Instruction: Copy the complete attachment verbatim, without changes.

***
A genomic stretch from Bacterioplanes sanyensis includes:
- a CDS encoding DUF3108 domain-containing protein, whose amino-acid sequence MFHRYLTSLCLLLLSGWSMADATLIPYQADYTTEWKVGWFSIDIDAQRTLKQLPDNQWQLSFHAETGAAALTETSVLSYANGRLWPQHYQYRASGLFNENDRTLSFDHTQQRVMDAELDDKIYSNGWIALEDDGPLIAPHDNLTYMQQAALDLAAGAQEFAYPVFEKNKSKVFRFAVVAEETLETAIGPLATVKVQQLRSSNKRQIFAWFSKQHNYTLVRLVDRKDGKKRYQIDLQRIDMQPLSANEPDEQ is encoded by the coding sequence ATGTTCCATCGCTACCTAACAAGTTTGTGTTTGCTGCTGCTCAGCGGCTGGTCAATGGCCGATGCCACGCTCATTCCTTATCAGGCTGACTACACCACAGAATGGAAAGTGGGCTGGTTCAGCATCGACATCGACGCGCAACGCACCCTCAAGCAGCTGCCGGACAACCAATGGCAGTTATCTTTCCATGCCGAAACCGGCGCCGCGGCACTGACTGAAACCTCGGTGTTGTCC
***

A genomic stretch from Bacterioplanes sanyensis includes:
- a CDS encoding DUF3108 domain-containing protein, whose amino-acid sequence MFHRYLTSLCLLLLSGWSMADATLIPYQADYTTEWKVGWFSIDIDAQRTLKQLPDNQWQLSFHAETGAAALTETSVLSYANGRLWPQHYQYRASGLFNENDRTLSFDHTQQRVMDAELDDKIYSNGWIALEDDGPLIAPHDNLTYMQQAALDLAAGAQEFAYPVFEKNKSKVFRFAVVAEETLETAIGPLATVKVQQLRSSNKRQIFAWFSKQHNYTLVRLVDRKDGKKRYQIDLQRIDMQPLSANEPDEQ is encoded by the coding sequence ATGTTCCATCGCTACCTAACAAGTTTGTGTTTGCTGCTGCTCAGCGGCTGGTCAATGGCCGATGCCACGCTCATTCCTTATCAGGCTGACTACACCACAGAATGGAAAGTGGGCTGGTTCAGCATCGACATCGACGCGCAACGCACCCTCAAGCAGCTGCCGGACAACCAATGGCAGTTATCTTTCCATGCCGAAACCGGCGCCGCGGCACTGACTGAAACCTCGGTGTTGTCC